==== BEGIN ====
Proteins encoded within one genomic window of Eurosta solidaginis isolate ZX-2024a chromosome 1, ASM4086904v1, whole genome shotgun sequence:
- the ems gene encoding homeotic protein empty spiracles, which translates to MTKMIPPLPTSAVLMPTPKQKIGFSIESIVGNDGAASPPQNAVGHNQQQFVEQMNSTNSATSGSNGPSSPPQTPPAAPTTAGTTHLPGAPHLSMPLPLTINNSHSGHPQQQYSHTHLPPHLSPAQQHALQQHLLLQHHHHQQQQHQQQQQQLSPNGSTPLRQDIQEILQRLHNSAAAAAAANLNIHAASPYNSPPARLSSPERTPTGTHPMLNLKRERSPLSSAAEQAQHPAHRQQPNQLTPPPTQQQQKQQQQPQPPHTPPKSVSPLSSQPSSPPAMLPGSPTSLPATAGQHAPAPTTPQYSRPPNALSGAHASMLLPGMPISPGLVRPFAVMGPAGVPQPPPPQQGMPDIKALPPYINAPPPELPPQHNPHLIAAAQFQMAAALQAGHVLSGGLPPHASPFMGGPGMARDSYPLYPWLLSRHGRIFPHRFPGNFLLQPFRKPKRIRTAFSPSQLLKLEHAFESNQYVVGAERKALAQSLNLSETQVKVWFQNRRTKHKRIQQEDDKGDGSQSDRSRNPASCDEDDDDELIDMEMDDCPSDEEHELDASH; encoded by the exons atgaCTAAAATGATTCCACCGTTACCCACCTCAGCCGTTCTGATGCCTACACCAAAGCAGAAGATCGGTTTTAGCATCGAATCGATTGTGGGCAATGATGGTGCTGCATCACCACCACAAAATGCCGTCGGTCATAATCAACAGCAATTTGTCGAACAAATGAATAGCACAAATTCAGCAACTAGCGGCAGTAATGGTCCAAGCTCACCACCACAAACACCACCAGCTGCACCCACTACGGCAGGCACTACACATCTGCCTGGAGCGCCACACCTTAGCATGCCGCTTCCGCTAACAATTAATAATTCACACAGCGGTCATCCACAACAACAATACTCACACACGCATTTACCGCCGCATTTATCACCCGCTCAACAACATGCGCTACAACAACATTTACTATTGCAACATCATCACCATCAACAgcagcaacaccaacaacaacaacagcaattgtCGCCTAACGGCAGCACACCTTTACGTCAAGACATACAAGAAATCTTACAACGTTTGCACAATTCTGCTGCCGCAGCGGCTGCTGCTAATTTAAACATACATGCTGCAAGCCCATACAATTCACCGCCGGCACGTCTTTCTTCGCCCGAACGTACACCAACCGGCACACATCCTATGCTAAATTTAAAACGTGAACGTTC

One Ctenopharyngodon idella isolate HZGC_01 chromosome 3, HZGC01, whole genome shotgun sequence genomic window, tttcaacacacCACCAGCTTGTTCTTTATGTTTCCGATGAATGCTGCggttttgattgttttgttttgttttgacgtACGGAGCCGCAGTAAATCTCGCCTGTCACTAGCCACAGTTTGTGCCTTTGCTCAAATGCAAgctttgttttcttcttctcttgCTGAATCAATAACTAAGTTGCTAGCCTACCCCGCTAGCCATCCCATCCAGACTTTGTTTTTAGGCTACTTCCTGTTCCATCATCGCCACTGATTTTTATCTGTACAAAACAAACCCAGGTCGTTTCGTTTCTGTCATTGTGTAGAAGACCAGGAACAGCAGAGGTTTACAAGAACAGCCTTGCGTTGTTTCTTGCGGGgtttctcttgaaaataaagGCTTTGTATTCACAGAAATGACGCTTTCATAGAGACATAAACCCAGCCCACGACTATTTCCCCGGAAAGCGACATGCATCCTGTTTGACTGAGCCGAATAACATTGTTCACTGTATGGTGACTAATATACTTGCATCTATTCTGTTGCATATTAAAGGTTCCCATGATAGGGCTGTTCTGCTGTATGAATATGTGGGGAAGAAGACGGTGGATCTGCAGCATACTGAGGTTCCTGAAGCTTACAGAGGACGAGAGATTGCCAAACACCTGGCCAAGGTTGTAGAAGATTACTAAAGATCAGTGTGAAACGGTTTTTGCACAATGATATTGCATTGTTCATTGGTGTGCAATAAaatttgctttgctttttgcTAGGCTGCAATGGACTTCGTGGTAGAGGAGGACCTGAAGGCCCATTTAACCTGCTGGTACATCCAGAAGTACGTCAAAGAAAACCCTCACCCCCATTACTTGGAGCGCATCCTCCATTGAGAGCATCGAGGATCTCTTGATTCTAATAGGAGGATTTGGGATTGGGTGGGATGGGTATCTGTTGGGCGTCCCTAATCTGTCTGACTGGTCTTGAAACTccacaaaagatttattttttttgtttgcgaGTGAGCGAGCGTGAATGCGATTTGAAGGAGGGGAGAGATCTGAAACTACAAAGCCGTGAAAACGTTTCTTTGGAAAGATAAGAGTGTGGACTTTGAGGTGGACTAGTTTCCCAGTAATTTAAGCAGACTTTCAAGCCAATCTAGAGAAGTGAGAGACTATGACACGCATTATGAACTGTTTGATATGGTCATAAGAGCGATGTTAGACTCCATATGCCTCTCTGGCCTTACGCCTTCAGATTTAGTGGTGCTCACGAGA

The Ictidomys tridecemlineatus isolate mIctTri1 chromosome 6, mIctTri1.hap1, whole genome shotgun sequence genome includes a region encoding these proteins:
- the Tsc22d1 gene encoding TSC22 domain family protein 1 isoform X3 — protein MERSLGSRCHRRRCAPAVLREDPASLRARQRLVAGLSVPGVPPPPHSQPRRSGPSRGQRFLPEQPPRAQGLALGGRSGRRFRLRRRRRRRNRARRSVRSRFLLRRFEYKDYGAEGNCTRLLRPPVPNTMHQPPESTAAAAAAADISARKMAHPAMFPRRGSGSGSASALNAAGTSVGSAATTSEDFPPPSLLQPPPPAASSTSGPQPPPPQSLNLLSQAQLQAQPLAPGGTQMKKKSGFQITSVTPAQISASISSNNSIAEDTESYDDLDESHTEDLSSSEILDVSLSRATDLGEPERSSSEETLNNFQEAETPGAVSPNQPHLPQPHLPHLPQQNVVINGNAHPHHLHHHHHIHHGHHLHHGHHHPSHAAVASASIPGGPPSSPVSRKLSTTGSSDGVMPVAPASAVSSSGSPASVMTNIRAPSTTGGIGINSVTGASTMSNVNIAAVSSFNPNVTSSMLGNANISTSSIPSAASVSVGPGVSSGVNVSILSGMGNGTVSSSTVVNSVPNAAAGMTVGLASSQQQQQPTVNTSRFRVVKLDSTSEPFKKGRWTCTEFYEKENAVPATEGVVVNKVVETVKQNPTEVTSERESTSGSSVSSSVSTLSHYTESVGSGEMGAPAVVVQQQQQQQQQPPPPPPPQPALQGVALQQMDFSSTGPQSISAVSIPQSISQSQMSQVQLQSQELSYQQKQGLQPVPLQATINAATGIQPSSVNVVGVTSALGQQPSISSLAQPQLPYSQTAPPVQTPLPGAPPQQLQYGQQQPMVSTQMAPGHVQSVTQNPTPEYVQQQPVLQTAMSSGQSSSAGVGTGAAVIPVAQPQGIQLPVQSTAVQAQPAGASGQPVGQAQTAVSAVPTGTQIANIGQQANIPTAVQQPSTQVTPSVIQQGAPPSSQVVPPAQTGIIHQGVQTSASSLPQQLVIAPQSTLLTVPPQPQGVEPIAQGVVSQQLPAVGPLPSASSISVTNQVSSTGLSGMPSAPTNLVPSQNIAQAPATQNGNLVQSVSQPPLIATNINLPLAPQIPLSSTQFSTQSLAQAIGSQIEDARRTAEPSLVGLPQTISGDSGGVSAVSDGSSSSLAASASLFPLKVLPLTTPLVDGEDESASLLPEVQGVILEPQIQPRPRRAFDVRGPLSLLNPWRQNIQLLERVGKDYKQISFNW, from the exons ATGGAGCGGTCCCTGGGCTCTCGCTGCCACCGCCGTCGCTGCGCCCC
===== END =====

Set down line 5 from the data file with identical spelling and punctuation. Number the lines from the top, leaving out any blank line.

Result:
- the Tsc22d1 gene encoding TSC22 domain family protein 1 isoform X3 — protein MERSLGSRCHRRRCAPAVLREDPASLRARQRLVAGLSVPGVPPPPHSQPRRSGPSRGQRFLPEQPPRAQGLALGGRSGRRFRLRRRRRRRNRARRSVRSRFLLRRFEYKDYGAEGNCTRLLRPPVPNTMHQPPESTAAAAAAADISARKMAHPAMFPRRGSGSGSASALNAAGTSVGSAATTSEDFPPPSLLQPPPPAASSTSGPQPPPPQSLNLLSQAQLQAQPLAPGGTQMKKKSGFQITSVTPAQISASISSNNSIAEDTESYDDLDESHTEDLSSSEILDVSLSRATDLGEPERSSSEETLNNFQEAETPGAVSPNQPHLPQPHLPHLPQQNVVINGNAHPHHLHHHHHIHHGHHLHHGHHHPSHAAVASASIPGGPPSSPVSRKLSTTGSSDGVMPVAPASAVSSSGSPASVMTNIRAPSTTGGIGINSVTGASTMSNVNIAAVSSFNPNVTSSMLGNANISTSSIPSAASVSVGPGVSSGVNVSILSGMGNGTVSSSTVVNSVPNAAAGMTVGLASSQQQQQPTVNTSRFRVVKLDSTSEPFKKGRWTCTEFYEKENAVPATEGVVVNKVVETVKQNPTEVTSERESTSGSSVSSSVSTLSHYTESVGSGEMGAPAVVVQQQQQQQQQPPPPPPPQPALQGVALQQMDFSSTGPQSISAVSIPQSISQSQMSQVQLQSQELSYQQKQGLQPVPLQATINAATGIQPSSVNVVGVTSALGQQPSISSLAQPQLPYSQTAPPVQTPLPGAPPQQLQYGQQQPMVSTQMAPGHVQSVTQNPTPEYVQQQPVLQTAMSSGQSSSAGVGTGAAVIPVAQPQGIQLPVQSTAVQAQPAGASGQPVGQAQTAVSAVPTGTQIANIGQQANIPTAVQQPSTQVTPSVIQQGAPPSSQVVPPAQTGIIHQGVQTSASSLPQQLVIAPQSTLLTVPPQPQGVEPIAQGVVSQQLPAVGPLPSASSISVTNQVSSTGLSGMPSAPTNLVPSQNIAQAPATQNGNLVQSVSQPPLIATNINLPLAPQIPLSSTQFSTQSLAQAIGSQIEDARRTAEPSLVGLPQTISGDSGGVSAVSDGSSSSLAASASLFPLKVLPLTTPLVDGEDESASLLPEVQGVILEPQIQPRPRRAFDVRGPLSLLNPWRQNIQLLERVGKDYKQISFNW, from the exons ATGGAGCGGTCCCTGGGCTCTCGCTGCCACCGCCGTCGCTGCGCCCC